Contributed by Marielle Grenade-Willis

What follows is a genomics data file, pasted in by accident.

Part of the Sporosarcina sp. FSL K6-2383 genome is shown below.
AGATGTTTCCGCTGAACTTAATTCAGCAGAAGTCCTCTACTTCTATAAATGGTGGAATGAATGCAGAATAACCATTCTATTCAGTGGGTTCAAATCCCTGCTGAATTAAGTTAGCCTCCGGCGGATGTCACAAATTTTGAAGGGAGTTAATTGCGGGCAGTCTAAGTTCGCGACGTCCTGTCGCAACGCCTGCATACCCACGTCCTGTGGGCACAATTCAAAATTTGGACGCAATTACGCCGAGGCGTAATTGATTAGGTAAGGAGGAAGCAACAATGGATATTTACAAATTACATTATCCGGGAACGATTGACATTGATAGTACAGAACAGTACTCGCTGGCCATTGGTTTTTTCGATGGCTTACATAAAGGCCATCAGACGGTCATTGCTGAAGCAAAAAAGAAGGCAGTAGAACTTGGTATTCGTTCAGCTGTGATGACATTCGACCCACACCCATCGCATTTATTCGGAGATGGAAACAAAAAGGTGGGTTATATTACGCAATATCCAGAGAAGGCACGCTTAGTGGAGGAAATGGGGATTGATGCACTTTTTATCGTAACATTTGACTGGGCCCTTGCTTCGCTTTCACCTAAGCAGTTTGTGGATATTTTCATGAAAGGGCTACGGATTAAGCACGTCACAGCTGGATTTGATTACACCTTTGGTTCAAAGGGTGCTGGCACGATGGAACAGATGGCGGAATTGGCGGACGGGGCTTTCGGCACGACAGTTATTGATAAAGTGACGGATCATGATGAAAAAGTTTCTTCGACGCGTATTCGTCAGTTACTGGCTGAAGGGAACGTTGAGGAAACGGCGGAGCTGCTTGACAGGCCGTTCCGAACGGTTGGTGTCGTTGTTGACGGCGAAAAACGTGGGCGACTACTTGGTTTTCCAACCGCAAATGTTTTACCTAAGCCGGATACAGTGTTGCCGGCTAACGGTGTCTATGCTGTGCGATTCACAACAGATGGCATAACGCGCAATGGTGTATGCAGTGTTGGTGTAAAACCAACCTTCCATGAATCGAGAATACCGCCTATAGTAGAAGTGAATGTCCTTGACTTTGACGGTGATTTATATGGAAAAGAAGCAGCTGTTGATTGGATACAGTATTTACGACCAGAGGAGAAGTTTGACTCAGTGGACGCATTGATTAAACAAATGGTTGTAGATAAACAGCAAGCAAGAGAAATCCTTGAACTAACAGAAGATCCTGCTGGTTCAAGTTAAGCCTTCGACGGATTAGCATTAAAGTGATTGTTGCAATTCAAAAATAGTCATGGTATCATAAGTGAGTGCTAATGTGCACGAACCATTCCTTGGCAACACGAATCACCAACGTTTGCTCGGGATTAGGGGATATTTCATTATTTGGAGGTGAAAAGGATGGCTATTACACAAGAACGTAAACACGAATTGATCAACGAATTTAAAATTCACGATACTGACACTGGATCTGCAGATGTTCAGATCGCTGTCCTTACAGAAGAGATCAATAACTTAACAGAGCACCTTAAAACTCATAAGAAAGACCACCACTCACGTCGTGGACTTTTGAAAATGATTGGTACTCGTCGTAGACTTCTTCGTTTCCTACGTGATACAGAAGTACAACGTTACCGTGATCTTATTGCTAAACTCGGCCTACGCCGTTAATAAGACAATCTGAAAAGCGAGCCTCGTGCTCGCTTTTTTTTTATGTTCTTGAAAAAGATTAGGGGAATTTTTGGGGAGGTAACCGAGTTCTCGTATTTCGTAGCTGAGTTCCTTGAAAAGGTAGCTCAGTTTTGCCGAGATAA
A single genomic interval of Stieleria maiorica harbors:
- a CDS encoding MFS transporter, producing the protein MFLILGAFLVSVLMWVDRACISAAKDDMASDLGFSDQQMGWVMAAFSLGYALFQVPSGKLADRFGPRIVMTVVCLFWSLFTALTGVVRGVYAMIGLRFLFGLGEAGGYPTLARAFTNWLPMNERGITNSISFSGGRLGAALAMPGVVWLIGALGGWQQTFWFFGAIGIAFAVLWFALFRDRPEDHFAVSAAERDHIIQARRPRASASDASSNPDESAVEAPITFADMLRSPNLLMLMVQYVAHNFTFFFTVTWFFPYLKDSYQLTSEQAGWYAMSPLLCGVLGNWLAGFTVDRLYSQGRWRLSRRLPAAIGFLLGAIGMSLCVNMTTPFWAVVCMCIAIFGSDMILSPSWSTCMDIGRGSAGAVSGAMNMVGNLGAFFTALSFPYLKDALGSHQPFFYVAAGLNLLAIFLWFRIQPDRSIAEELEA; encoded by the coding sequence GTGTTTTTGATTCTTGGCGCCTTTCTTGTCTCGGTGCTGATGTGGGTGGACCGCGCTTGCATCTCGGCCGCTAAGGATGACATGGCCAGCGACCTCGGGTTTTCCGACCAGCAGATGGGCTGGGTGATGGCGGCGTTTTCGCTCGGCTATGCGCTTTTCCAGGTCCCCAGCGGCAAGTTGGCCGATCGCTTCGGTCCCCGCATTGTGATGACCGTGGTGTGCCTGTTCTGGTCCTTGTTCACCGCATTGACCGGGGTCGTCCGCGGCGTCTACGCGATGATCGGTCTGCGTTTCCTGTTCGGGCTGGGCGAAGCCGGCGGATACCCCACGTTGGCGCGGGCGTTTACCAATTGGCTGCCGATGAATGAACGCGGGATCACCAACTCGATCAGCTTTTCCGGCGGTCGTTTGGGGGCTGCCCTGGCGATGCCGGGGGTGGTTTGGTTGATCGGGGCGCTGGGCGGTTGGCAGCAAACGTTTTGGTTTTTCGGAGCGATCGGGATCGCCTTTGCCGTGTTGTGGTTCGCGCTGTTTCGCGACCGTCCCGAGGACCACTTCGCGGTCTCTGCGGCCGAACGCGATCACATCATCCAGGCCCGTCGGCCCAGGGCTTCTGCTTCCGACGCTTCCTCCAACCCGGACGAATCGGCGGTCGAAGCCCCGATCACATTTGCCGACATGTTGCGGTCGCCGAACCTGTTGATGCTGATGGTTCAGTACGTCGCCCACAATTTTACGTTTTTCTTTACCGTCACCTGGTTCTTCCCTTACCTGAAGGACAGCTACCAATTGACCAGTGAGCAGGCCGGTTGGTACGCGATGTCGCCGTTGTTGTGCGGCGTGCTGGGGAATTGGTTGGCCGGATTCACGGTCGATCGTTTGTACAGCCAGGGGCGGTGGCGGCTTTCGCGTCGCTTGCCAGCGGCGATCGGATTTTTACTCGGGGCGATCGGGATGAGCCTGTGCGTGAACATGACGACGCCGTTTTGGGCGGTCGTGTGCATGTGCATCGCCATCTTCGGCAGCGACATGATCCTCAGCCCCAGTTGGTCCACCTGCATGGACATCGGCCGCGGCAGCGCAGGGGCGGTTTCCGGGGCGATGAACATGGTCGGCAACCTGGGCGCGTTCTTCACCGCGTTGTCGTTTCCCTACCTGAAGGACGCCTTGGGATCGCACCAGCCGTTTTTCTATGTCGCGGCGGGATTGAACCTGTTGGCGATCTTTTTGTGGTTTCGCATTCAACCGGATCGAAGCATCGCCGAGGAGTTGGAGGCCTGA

The University of Portsmouth has published a new finding that dogs exhibit more and varied facial expressions when interacting directly with humans. Facial expression is a key ingredient for cohesive social interaction as well as communication, as the act of mirroring, mimicking someone’s facial expression or body language, helps build rapport and empathy between individuals. In the case of this study on dogs, lead scientist Dr. Juliane Kaminski, states: “We can now be confident that the production of facial expressions made by dogs are dependent on the attention state of their audience and are not just a result of dogs being excited. In our study they produced far more expressions when someone was watching, but seeing food treats did not have the same effect.” Eye contact seems to be a key ingredient for communication between dogs and their human cohorts. A dog’s facial expression displayed as a means of establishing communication is a perfect example of a nonhuman animal acting upon his or her capabilities of senses, imagination, and thought, emotions, and affiliation.